Seckou Keita, Brìghde Chaimbeul, Ríoghnach Connolly and Ye Vagabonds among winners.
The winners of the 20th BBC Radio 2 Folk Awards were announced last night at an event at the Bridgewater Hall in Manchester.
The Trials of Cato won Best Album for Hide and Hair and Ye Vagabonds won Best Traditional Track for ‘The Foggy Dew’. Karine Polwart and Steven Polwart won Best Original Track for ‘I Burn But I Am Not Consumed’ from the album Laws of Motion.
Senegalese kora player and drummer Seckou Keita won Musician of the Year and Scottish piper Brìghde Chaimbeul won the Horizons Best Emerging Act award. Keita also won Best Duo with Welsh harper Catrin Finch.
Maddie Morris was presented with the BBC Radio 2 Young Folk Award, which is an educational talent contest open to musicians from the UK aged 16 to 21.
Ríoghnach Connolly from Armagh won Folk Singer of the Year and Dervish and English folk and blues singer and guitarist Wizz Jones were given Lifetime Achievement Awards.
Leonard Cohen was inducted into Radio 2 Folk Awards Hall of Fame, joining artists such as Nick Drake, Sandy Denny, Woody Guthrie, Ewan MacColl and Cecil Sharp.
For the full list of winners and nominees, see below. The RTÉ Radio 1 Folk Awards take place next Thursday 24 October in Dublin.
Classically trained Welsh harpist Catrin Finch and Seckou Keita, the Senegalese exponent of the west African harp kora, first collaborated in 2013 on their widely acclaimed album Clychau Dibon. Its long-awaited follow-up, Soar, was released last month. This concert was an emotional demonstration of how two virtuoso musicians triumphantly bring different cultures together.It began with a delightful and appropriate concept. Wales used to have a large osprey population, but by the 17th century the birds had been persecuted to extinction. The ospreys have recently returned, migrating from west Africa, and Clarach celebrates the first Welsh-born osprey for hundreds of years. The track began with floating harp work punctuated by kora basslines, then developed into a soaring, gently rousing improvisation celebrating freedom of movement.
The duo swapped improvised melody lines and rhythmic backing almost intuitively, in a set that showcased their new album. Bach to Baïsso started with a western classical theme – from Bach’s Goldberg Variations – played on kora before easing into an elegant but lively ancient Senegambian tune, with Seckou providing laid-back vocals. Elsewhere, on 1677, they moved from a bluesy, atmospheric lament about slavery to a playful rhythmic workout, while on the charming Listen to the Grass Grow they were joined by Welsh singer Gwyneth Glyn, who had opened the show.
Finch is undergoing cancer treatment, and asked for donations for an NHS centre in Cardiff “that has saved many lives and is currently saving mine”. Then she launched into Hinna-Djulo, matching Seckou’s now swinging, jazzy kora improvisation with delight. It was a classy, joyful and life-affirming set.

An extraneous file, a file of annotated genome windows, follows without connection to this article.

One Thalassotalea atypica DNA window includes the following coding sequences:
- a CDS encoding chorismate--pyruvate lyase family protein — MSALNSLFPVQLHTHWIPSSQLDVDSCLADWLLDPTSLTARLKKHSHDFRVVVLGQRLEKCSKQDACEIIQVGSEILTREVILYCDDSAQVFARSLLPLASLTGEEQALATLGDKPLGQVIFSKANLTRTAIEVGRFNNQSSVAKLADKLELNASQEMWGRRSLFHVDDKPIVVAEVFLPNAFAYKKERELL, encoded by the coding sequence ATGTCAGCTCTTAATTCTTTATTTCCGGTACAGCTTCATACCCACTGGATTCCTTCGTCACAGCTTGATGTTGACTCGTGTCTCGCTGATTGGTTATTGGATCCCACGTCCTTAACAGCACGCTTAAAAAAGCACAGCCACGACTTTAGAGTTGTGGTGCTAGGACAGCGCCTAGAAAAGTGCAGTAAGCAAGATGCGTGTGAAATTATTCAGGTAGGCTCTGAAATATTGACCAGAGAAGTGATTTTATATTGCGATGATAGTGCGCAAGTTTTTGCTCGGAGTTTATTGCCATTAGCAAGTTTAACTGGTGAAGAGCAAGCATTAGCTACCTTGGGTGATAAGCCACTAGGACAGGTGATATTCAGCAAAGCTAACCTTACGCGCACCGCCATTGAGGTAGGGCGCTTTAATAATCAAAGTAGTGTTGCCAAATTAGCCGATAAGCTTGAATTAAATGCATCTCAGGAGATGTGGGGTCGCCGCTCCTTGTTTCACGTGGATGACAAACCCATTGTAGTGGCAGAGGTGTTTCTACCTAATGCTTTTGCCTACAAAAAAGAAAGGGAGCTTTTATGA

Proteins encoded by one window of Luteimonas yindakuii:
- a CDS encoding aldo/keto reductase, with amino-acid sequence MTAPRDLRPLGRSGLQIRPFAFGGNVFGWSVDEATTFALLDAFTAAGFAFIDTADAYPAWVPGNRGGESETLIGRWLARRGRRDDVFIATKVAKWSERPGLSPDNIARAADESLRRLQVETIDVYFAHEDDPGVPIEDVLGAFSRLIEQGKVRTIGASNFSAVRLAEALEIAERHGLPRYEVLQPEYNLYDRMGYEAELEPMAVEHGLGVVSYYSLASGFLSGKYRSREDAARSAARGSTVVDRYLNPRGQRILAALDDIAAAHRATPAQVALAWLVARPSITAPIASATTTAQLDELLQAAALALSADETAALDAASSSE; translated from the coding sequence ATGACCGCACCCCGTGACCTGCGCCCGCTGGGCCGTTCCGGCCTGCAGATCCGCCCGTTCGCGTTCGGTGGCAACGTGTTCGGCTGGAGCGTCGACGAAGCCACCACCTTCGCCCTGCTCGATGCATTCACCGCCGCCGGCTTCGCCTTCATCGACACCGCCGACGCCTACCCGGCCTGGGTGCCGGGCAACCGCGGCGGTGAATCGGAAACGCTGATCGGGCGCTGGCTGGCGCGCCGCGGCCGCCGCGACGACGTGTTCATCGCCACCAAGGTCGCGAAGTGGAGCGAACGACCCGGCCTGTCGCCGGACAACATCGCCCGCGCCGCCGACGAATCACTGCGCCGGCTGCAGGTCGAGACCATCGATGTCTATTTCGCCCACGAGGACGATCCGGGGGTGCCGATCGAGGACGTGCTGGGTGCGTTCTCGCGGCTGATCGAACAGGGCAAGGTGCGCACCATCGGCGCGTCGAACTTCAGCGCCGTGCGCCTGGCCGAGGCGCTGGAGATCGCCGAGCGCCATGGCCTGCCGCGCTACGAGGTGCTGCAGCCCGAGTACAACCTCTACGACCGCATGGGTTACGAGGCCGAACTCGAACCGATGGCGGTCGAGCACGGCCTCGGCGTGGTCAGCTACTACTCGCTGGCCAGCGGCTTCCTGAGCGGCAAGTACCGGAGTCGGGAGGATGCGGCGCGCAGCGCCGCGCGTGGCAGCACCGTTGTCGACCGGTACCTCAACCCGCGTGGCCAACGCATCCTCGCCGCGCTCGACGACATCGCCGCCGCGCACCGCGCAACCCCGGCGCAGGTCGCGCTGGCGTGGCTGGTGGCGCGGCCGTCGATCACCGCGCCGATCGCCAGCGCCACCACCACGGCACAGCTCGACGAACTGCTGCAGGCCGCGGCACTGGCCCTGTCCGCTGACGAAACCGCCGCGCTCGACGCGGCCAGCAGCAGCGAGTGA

Even before the first notes of harp and kora play out from this excellent second disc by Welsh harpist Catrin Finch and Senegalese Kora player Seckou Keita, there is a lovely piece of romance surrounding it that mirrors the two musics that this duo have put together so very successfully. The main star of Soar is the Osprey, a raptor that has begun breeding again in Wales after a four hundred year absence when it was effectively persecuted to extinction in the country as vermin. The bond between Wales and West Africa has been re-established for the bird, with the first to remake the several thousand mile round journey being christened ‘Clarach’, which also provides the title of the opening track.
As was clear from the duo’s debut Clychau Dibon from 2013, the music produced from this pairing seems to be more a re-establishing of sound and musical cultures, rather than an introduction, which of course ties in well with the story of our eponymous bird, flying the flag for the species in Wales. ‘Clarach’ begins spacious, with a long bass note and phonetics playing alongside the picked kora, before the harp line begins to set a pace and rhythm that grows in strength and urgency as the track develops. At six minutes, there is time to allow the music to unfold here and switch from a minor to major key, which adds to the drama of the bird’s journey, so skilfully illustrated through the duo’s playing. Just before we are two thirds through, there is a subtle shift where the energy calms and Keita’s kora line jumps away from the harp, as if being carried off on a breeze, before rejoining for a rousing end. It’s examples like this running through the whole set that displays the trust the pair have in each other’s ability and the relationship they have built through collaborating this past six years. Continue reading →